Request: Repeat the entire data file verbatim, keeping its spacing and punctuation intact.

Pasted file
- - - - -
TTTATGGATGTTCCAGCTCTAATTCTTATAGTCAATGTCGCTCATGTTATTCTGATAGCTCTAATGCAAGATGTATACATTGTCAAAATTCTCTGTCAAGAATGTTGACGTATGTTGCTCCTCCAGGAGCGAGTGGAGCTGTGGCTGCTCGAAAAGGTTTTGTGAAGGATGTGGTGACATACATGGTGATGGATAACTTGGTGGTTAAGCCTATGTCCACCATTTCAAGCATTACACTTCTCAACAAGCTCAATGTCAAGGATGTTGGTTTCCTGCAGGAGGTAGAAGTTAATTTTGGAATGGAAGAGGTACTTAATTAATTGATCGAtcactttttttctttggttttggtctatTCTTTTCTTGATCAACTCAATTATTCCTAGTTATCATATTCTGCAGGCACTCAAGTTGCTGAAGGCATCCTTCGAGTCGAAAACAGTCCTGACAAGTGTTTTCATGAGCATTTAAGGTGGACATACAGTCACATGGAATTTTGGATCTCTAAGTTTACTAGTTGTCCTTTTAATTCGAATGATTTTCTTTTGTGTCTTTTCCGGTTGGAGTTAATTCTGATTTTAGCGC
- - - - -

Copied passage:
TTTATGGATGTTCCAGCTCTAATTCTTATAGTCAATGTCGCTCATGTTATTCTGATAGCTCTAATGCAAGATGTATACATTGTCAAAATTCTCTGTCAAGAATGTTGACGTATGTTGCTCCTCCAGGAGCGAGTGGAGCTGTGGCTGCTCGAAAAGGTTTTGTGAAGGATGTGGTGACATACATGGTGATGGATAACTTGGTGGTTAAGCCTATGTCCACCATTTCAAGCATTACACTTCTCAACAAGCTCAATGTCAAGGATGTTGGTTTCCTGCAGGAGGTAGAAGTTAATTTTGGAATGGAAGAGGTACTTAATTAATTGATCGAtcactttttttctttggttttggtctatTCTTTTCTTGATCAACTCAATTATTCCTAGTTATCATATTCTGCAGGCACTCAAGTTGCTGAAGGCATCCTTCGAGTCGAAAACAGTCCTGACAAGTGTTTTCATGAGCATTTAAGGTGGACATACAGTCACATGGAATTTTGGATCTCTAAGTTTACTAGTTGTCCTTTTAATTCGAATGATTTTCTTTTGTGTCTTTTCCGGTTGGAGTTAATTCTGATTTTAGCGC